OPINION: So, Fonterra believes New Zealand has reached peak milk.
The co-op says sustainability on farm is a fundamental requirement for most of its customers now.
In an email to farmer shareholders last week, Fonterra chief executive Miles Hurrell said many of its key customers have sustainability requirements “that we must meet and improve upon, and they regularly check up on us”.
“Collectively these customers represent over $2 billion in revenue annually and it’s estimated that approximately $300 million could be at risk if we do not meet their expectations.”
Hurrell made the comments as he announced a new milk payment linked to higher quality milk from supplying farms.
The new maximum payment of 10c/kgMS will be paid from the next season to farms meeting the co-op’s on-farm sustainability and value targets.
Presently, Fonterra farmers producing milk with lower somatic cell counts receive Farm Source dollars that can be redeemed at its stores. The new payment replaces Farm Source dollars and will be funded out of the farmgate milk price.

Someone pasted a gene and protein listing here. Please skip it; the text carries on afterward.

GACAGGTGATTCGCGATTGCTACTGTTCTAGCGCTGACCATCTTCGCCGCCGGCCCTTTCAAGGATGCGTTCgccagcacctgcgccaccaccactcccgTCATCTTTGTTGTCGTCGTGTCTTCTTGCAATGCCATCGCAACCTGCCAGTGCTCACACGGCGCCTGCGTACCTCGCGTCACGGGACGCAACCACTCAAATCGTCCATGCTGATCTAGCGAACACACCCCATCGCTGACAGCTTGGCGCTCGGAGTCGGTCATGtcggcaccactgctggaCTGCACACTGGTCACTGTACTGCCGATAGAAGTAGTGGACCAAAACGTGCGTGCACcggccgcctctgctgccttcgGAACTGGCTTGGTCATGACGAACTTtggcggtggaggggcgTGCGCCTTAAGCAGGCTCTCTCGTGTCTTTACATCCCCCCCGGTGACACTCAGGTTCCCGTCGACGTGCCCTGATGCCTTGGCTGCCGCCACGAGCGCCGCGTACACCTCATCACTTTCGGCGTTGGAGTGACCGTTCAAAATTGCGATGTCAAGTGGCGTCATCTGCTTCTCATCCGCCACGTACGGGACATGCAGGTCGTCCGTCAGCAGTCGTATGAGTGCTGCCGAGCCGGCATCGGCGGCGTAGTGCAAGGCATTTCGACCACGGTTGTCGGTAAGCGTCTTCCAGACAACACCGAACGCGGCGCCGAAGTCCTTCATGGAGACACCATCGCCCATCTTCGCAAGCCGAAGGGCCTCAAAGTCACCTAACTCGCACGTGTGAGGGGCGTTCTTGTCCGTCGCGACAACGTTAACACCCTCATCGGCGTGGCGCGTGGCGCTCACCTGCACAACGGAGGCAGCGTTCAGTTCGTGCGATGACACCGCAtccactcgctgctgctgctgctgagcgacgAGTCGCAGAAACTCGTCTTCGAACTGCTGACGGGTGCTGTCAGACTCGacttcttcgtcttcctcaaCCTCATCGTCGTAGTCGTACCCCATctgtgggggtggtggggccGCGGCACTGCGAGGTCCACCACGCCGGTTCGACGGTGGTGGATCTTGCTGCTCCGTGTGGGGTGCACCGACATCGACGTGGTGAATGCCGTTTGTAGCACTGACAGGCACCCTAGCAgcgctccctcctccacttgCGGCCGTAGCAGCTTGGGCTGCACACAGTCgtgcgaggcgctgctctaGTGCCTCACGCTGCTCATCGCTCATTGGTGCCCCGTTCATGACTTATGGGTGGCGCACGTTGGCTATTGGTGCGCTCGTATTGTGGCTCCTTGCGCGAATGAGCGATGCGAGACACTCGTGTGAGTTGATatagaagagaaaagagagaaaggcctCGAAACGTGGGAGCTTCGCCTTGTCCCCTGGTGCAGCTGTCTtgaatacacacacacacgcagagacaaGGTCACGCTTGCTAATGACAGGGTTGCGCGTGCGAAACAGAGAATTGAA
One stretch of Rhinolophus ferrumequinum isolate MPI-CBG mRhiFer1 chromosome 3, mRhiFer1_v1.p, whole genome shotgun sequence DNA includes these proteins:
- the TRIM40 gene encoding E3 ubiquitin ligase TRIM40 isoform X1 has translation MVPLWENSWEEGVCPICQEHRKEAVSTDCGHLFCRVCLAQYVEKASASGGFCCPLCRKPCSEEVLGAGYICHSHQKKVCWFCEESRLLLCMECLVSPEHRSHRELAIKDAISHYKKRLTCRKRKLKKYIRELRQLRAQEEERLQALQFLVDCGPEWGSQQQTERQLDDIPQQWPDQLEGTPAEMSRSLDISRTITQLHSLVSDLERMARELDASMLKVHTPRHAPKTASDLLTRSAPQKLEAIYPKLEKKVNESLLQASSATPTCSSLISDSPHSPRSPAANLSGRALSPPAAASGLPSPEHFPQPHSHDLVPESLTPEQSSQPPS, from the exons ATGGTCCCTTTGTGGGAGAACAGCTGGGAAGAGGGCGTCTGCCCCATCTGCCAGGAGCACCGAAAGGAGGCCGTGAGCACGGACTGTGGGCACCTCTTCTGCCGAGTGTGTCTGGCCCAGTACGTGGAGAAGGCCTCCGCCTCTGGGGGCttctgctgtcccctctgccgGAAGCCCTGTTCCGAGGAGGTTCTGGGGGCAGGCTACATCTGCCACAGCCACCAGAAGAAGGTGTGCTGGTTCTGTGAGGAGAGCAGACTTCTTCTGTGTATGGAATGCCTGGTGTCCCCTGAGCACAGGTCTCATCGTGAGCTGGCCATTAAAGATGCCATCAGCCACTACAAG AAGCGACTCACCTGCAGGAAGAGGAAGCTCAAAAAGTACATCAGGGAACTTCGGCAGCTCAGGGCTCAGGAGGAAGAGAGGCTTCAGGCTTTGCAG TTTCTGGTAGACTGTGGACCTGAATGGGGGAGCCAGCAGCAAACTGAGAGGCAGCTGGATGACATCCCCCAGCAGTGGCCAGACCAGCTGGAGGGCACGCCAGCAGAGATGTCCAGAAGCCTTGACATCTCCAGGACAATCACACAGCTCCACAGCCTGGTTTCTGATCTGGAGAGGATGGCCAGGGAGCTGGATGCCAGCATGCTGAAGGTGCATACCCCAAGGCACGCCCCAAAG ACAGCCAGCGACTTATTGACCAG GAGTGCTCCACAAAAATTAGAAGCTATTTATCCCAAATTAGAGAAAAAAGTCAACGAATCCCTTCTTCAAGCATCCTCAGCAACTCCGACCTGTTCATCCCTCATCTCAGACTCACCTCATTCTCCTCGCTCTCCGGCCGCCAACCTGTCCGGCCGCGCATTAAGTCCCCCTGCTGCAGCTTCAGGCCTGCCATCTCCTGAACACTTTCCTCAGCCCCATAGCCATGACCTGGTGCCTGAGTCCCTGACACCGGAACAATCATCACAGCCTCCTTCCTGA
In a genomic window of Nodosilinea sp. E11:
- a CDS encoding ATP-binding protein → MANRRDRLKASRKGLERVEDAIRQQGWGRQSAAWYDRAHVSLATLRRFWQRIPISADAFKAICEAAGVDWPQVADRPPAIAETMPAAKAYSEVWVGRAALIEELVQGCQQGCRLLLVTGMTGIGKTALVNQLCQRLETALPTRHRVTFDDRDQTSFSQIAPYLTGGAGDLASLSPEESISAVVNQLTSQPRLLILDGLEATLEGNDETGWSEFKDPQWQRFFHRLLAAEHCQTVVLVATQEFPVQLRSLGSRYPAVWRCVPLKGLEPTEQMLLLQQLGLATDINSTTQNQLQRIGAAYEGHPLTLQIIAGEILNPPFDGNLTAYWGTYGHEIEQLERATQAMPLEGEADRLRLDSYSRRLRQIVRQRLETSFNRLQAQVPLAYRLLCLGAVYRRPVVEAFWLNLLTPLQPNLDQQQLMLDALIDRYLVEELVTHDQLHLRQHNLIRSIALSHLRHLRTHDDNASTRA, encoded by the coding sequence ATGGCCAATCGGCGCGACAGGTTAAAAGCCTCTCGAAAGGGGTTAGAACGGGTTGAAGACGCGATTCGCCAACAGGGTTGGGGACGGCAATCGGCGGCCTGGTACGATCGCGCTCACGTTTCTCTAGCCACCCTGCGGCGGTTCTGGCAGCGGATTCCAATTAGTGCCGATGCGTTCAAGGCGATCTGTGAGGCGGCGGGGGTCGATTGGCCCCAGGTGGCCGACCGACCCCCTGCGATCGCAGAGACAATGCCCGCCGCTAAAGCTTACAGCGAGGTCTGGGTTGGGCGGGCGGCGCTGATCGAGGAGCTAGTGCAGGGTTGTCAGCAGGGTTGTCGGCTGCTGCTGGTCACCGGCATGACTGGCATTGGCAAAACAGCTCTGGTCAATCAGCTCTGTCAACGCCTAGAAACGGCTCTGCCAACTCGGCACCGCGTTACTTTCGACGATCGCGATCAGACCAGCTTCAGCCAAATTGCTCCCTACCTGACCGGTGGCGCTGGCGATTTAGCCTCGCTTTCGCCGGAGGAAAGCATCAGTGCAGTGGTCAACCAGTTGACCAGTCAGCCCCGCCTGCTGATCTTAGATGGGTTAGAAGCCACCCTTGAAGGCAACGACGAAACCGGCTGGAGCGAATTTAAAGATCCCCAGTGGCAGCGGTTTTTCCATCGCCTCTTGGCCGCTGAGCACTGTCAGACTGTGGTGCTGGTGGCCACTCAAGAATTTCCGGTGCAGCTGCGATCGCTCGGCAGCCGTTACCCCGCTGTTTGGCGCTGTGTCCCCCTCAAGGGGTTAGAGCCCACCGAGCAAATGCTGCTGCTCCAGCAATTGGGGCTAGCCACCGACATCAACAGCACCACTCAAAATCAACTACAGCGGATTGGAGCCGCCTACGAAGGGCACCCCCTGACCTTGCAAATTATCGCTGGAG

“The total farmgate milk price will remain the same across the cooperative, but the amount that each individual farm is paid will vary depending on their contribution,” says Hurrell.
“We’ve always paid our farmers based on the value that milk provides to the cooperative. The reality is that the drivers of value are changing, and we need to reflect that. Our customers want to know that the products they are buying are not only safe, but also produced sustainably.
“This payment helps us meet the changing needs of our customers, so they continue to choose our milk and enjoy dairy as a sustainable and nutritious choice.”
Hurrell says Fonterra is now seeing customers from across the globe requiring it to not only meet and improve upon their requirements, but also provide proof of completion.
“The risk is that these customers will move to competitors if they can demonstrate better performance, or a substitute for non-dairy products with lower footprints,” he says.
Nestlé spokesman Robert Erhard says at the world’s largest dairy company, how milk is produced matters.
“Now more than ever, people expect farmers to act as good stewards of the land – safeguarding the climate, enhancing animal welfare and carefully managing water and the health of soils.”
Northland farmer Terence Brocx says farmers put in a lot of effort to produce the best quality milk possible.
“Over recent years, large numbers of farmers have spent a significant amount of time and money to improve their local environment and waterways to make their farms sustainable for the future.
“It’s great to see these farmers distinguished and rewarded for their efforts to produce and deliver a product that Fonterra can capture the highest value from,” says Brocx.